Vikram Vij’s Mango Kulfi

7 Jun

I recently tried a really light and delicately flavoured frozen mango dessert called kulfi, prepared by Vancouver chef Vikram Vij. It was the last course of a deliciously spicy meal served at All the Best Fine Foods in Toronto. Kulfi tastes like ice cream, but is actually a frozen custard, so even easier to make–no churning required.

There’s a bunch of fun facts on kulfi in the July issue of Reader’s Digest, and Vikram kindly agreed to share his recipe here. I hope you enjoy this treat as much as I did. Over to Vikram!

“In India, kulfi, or Indian ice cream, is one of the most popular desserts. Street vendors sell it as popsicles, and five-star restaurants serve it as a fancy dessert. We once took the kulfi off our menu, and an Indian family was shocked and disappointed beyond belief.

Once you have a good recipe for making kulfi, you can add almost any flavour. We add a bit of white rice flour to give the kulfi a slightly softer texture, and we find the rice flour also soaks in whatever flavour you choose to add. Since mango pulp is pre-sweetened, remember that you may have to add more sugar if you choose another flavour of kulfi.

If you know that you’ll be making kulfi quite often, visit an Indian grocer and buy individual kulfi containers. They are cone-shaped tins with screw-on lids and they come in different sizes. Kulfi will keep frozen for up to 1 month in kulfi containers or up to 3 days in small ceramic bowls sealed tightly with plastic wrap. Kulfi is usually eaten frozen like ice cream. If you prefer, serve it warmed, which is how Meeru likes it.”

–Vikram Vij

Makes 8 servings

1 cup whipping cream
6 cups whole milk
1 Tbsp white rice flour
4 Tbsp sugar
1 cup mango pulp
1 cup chopped pistachios (optional)

1. In a heavy pot, combine cream, milk and rice flour with a whisk until smooth. Bring to a slow boil on medium-low heat, stirring regularly. Once the mixture starts to boil, reduce the heat to low. Cook for 45 minutes, stirring regularly and scraping the milk that sticks to the side of the pot back into the mixture. As it cooks, the mixture will begin to thicken.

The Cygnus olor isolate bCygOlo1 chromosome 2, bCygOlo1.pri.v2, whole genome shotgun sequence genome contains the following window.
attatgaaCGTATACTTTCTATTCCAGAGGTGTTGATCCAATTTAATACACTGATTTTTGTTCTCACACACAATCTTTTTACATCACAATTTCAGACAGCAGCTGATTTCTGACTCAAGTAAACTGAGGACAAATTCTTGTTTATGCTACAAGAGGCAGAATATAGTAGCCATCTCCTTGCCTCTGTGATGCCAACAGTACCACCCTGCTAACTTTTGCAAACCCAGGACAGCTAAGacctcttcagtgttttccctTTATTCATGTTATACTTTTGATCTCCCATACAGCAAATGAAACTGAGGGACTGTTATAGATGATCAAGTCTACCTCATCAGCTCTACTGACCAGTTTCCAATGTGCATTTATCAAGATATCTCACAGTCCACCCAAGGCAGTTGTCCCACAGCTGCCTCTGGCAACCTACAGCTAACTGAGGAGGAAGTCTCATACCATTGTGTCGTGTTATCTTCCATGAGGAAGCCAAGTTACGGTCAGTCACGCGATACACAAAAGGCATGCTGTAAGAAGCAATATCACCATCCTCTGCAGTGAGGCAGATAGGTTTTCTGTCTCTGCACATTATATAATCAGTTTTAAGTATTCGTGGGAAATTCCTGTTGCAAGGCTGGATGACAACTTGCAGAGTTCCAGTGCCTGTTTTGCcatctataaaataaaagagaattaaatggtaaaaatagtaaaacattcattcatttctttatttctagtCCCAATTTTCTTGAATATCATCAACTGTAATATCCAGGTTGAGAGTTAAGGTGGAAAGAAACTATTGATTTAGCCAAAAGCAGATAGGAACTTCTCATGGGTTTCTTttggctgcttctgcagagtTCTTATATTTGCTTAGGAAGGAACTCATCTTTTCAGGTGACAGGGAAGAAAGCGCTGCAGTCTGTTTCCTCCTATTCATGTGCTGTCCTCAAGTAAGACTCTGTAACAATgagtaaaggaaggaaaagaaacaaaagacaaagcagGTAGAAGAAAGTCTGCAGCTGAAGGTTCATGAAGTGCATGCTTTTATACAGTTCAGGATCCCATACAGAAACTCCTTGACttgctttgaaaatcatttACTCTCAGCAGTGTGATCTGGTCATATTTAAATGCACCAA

2. When it is cream-coloured and has the consistency of whipping cream, turn off the heat and stir in sugar. Set aside to cool for 15 minutes. Stir in mango pulp (and pistachios, if desired).

3.  At Vij’s, we pour the kulfi into small brightly coloured ceramic bowls, cover them tightly with plastic wrap, then place the bowls in the freezer. Pour 1 cup of the mango-kulfi mixture into each of 8 ceramic bowls or ramekins. Cover each bowl or ramekin with plastic wrap and freeze for at least 6 hours or up to 24 hours. (Regular-size kulfi containers also take about 1 cup.)

4. To serve, remove the kulfi from the freezer about 5 minutes before serving, just to soften it. Serve in the ceramic bowls (or ramekins). (If using kulfi containers, place each one under warm running water for 30 to 45 seconds, then unscrew the lids and empty the kulfi into individual bowls.)

From Vij’s: Elegant and Inspired Indian Cuisine, by Vikram Vij and Meer Dhalwala (c) 2006, published by Douglas & McIntyre, an imprint of D&M Publishers. Reprinted with permission of the publisher.

Vikram, all fired up about food.

Vikram Vij making everybody feel at home.

3 Responses to “Vikram Vij’s Mango Kulfi”

  1. diana meronek July 2nd, 2012 at 1:29 PM #

    Would love to have the recipes in a printer friendly form.

    • Valerie Howes July 3rd, 2012 at 10:56 AM #

      Hi Diana, That’s a very good suggestion; I’ll talk with our web team about this possibility and get back to you. For now, I suggest copying the recipe text into Word and printing it off.

  2. gillian Catto September 7th, 2012 at 3:22 PM #

    It would be great if all your recipies were in printable form. Thanks, G

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